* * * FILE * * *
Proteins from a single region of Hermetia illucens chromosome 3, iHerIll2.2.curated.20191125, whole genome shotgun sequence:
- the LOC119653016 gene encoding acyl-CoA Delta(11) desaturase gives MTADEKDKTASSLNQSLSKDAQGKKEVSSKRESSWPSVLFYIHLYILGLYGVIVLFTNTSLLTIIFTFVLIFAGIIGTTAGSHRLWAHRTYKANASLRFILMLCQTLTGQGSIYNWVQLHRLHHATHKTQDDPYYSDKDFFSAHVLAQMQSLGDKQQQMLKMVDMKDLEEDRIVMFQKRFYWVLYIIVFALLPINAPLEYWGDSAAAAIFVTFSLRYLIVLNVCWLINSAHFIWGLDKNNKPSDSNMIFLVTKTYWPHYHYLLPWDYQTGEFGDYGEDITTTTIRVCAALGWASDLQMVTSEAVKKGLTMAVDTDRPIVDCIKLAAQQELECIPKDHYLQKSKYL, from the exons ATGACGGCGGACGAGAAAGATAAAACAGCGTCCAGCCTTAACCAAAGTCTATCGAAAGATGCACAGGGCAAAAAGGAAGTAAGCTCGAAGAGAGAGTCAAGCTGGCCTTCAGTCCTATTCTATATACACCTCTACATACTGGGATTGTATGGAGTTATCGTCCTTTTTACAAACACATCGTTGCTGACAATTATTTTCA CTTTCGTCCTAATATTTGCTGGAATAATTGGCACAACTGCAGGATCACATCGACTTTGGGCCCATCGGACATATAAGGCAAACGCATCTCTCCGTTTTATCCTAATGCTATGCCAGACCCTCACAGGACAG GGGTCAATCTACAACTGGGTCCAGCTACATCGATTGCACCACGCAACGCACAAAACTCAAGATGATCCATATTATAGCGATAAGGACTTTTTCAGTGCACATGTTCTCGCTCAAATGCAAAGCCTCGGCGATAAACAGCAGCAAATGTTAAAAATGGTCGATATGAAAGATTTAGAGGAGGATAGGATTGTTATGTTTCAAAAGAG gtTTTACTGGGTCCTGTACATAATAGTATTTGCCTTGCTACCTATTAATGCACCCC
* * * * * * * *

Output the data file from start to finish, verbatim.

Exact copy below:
Proteins from a single region of Hermetia illucens chromosome 3, iHerIll2.2.curated.20191125, whole genome shotgun sequence:
- the LOC119653016 gene encoding acyl-CoA Delta(11) desaturase gives MTADEKDKTASSLNQSLSKDAQGKKEVSSKRESSWPSVLFYIHLYILGLYGVIVLFTNTSLLTIIFTFVLIFAGIIGTTAGSHRLWAHRTYKANASLRFILMLCQTLTGQGSIYNWVQLHRLHHATHKTQDDPYYSDKDFFSAHVLAQMQSLGDKQQQMLKMVDMKDLEEDRIVMFQKRFYWVLYIIVFALLPINAPLEYWGDSAAAAIFVTFSLRYLIVLNVCWLINSAHFIWGLDKNNKPSDSNMIFLVTKTYWPHYHYLLPWDYQTGEFGDYGEDITTTTIRVCAALGWASDLQMVTSEAVKKGLTMAVDTDRPIVDCIKLAAQQELECIPKDHYLQKSKYL, from the exons ATGACGGCGGACGAGAAAGATAAAACAGCGTCCAGCCTTAACCAAAGTCTATCGAAAGATGCACAGGGCAAAAAGGAAGTAAGCTCGAAGAGAGAGTCAAGCTGGCCTTCAGTCCTATTCTATATACACCTCTACATACTGGGATTGTATGGAGTTATCGTCCTTTTTACAAACACATCGTTGCTGACAATTATTTTCA CTTTCGTCCTAATATTTGCTGGAATAATTGGCACAACTGCAGGATCACATCGACTTTGGGCCCATCGGACATATAAGGCAAACGCATCTCTCCGTTTTATCCTAATGCTATGCCAGACCCTCACAGGACAG GGGTCAATCTACAACTGGGTCCAGCTACATCGATTGCACCACGCAACGCACAAAACTCAAGATGATCCATATTATAGCGATAAGGACTTTTTCAGTGCACATGTTCTCGCTCAAATGCAAAGCCTCGGCGATAAACAGCAGCAAATGTTAAAAATGGTCGATATGAAAGATTTAGAGGAGGATAGGATTGTTATGTTTCAAAAGAG gtTTTACTGGGTCCTGTACATAATAGTATTTGCCTTGCTACCTATTAATGCACCCC